Exploring the Effectiveness of Three Different Course Delivery Methods in Online and Distance Education

Grant program: Teaching and Learning Development Grant (TLDG)

Grant recipient: Barry Cartwright and Sheri Fabian, School of Criminology

Project team: Rahul Sharma and Aynsley Pescitelli, research assistants

Timeframe: September 2013 to June 2014

Funding: $10,000  

Courses addressed:

  • CRIM 103 – Psychological Explanations of Criminal and Deviant Behavior
  • CRIM 104 – Sociological Explanations of Criminal and Deviant Behavior
  • CRIM 131 – Introduction to the Criminal Justice System – A Total Systems Approach

Final report: View Barry Cartwright's final project report (PDF)

Description: In this two phase project, we aim to evaluate the effectiveness  of three online courses in the School of Criminology, offered through the Center for Online and Distance Education. Our overall goal is to identify best practices and potential improvements to online delivery of these courses, to inform and support current and future re-designs, and to support student learning, satisfaction, and engagement. In the first phase, we will conduct a literature review to examine best practices in (and measures of) online course learning components (e.g., asynchronous discussions, online lectures, games, quizzes), to inform our survey design and measures. In the second phase, we will conduct an online survey of students enrolled in the three online courses being studied. Our survey will assess students’ overall experiences with and perceptions of the online courses, and students’ experiences with and perceptions of the various learning components used in the courses examined, including their effectiveness, user-friendliness, helpfulness, effects on engagement, actual usage, and suggested improvements. We will also compare online experiences with traditional offline and/or blended instruction by asking students to compare their experiences between these modalities.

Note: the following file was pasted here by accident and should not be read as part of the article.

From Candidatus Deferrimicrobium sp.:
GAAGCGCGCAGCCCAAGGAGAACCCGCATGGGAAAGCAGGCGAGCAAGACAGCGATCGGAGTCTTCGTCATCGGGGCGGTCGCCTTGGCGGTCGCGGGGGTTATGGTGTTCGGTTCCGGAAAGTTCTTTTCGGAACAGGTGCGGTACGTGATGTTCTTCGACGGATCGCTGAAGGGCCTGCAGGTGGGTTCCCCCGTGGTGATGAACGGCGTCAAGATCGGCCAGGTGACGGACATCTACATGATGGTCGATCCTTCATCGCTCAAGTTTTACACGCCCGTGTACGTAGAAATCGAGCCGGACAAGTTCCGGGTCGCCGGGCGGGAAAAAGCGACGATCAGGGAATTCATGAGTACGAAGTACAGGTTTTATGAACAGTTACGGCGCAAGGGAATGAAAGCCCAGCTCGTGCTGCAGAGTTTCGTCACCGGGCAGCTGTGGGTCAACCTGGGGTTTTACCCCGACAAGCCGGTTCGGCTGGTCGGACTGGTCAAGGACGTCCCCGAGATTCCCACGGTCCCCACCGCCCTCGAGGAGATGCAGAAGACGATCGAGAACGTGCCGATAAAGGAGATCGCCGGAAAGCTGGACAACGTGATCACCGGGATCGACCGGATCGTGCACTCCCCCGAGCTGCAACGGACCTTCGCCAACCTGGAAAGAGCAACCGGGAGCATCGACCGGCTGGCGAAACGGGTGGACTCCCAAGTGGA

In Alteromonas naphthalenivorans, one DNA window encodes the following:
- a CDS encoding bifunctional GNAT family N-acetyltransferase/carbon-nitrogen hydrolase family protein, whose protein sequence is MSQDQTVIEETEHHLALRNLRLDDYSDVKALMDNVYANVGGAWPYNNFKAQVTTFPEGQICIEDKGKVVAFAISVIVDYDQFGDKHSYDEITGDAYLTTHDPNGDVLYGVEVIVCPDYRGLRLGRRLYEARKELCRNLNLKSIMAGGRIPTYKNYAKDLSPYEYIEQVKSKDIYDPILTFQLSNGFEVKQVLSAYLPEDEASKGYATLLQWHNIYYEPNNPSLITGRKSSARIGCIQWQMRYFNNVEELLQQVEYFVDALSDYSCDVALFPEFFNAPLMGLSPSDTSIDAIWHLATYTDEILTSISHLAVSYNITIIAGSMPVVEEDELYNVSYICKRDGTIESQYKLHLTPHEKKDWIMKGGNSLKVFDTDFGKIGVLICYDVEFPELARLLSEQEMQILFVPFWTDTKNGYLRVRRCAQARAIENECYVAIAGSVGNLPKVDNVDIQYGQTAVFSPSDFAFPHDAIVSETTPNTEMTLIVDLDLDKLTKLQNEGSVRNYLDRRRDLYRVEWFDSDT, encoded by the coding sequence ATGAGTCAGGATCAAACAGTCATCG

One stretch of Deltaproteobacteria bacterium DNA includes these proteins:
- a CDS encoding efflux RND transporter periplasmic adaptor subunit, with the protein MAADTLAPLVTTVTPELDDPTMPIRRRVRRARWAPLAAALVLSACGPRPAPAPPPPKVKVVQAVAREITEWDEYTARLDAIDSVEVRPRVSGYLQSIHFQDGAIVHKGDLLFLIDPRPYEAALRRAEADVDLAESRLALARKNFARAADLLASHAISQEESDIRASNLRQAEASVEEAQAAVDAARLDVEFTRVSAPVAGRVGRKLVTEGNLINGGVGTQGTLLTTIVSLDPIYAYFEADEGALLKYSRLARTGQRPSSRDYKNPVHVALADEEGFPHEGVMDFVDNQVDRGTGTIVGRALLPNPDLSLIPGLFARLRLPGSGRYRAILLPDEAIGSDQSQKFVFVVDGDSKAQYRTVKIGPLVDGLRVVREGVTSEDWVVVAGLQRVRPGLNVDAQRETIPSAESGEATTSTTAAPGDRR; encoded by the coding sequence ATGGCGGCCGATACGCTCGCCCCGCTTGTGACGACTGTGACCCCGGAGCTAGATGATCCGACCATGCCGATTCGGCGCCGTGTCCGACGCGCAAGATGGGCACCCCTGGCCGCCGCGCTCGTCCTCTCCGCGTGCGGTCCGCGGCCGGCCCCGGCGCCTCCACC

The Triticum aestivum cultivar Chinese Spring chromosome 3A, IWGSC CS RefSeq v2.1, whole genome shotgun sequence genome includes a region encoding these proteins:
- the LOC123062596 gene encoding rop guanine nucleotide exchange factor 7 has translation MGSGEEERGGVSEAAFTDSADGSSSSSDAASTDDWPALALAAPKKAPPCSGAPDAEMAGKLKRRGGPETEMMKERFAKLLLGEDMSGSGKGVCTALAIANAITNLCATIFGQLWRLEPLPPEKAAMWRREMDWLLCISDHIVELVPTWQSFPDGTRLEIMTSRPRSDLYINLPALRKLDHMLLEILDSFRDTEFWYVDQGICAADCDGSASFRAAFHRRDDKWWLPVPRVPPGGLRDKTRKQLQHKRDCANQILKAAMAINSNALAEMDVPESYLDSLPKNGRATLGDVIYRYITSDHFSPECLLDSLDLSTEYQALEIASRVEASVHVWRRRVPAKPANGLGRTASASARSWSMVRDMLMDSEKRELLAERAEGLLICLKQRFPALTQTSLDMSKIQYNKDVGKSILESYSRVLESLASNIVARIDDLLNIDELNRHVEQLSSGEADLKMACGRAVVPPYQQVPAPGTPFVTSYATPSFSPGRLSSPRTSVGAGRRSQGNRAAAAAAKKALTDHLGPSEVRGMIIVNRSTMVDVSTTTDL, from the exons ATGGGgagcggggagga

Questions addressed:

  • How can we best collect (and assess) evidence of the effectiveness of the learning components of the online courses (asynchronous discussions, interactive exercises/games, quizzes, audio-visual instruction)?
  • Do students report that participation in asynchronous online discussion groups improves their learning outcomes?  If not, do students at least report that online discussion increases their enjoyment or sense of engagement in the learning process?
  • What do students say about the effectiveness of interactive exercises/educational video games? How do student reports of effectiveness compare with learning outcomes?
  • Which quiz formats did students find offered the best insight into whether or not they had met the learning objectives? How do student perceptions of performance quizzes compare with their actual performance?
  • What benefit do students report deriving from online audio-visual instruction designed specifically for the course (e.g., mini-lectures, or Webcasts)?
  • Are learning outcomes (e.g., understanding of content, clear presentation of materials, links to course themes and critical analysis, facilitation of discussion, etc.) demonstrated in the online presentations in CRIM 131?
  • Are learning outcomes (e.g., critical thinking skills and engagement with course materials) demonstrated in the CRIM 131 on-line discussions?

Knowledge sharing:

Cartwright, B., & Fabian, S. (2014, October). Exploring the effectiveness of three course delivery methods in online and distance education. Presentation at the International Society for the Scholarship of Teaching and Learning: Nurturing Passion and Creativity in Teaching and Learning, Quebec City, QC.  

Cartwright, B., & Fabian, S. (2014, May). Exploring the effectiveness of three course delivery methods in online and distance education. Presentation at the Symposium on Teaching and Learning: Provocative Pedagogy, Simon Fraser University, Burnaby, BC.  

Cartwright, B., & Fabian, S. (2014, May). Student perceptions of and experiences with traditional and non-traditional tutorial formats: results of an online survey on regular session, iClicker and online tutorials. Presentation at the Canadian Society for the Study of Higher Education, at the Congress 2014 of the Humanities and Social Sciences,St. Catherines, ON.

Fabian, S., Pescitelli, A., & Sharma, R. (2014, October). Evaluating asynchronous discussion in on-line and blended learning courses. Presentation at the 2014 ISSOTL International Society for the Scholarship of Teaching and Learning Conference, Quebec City, QC.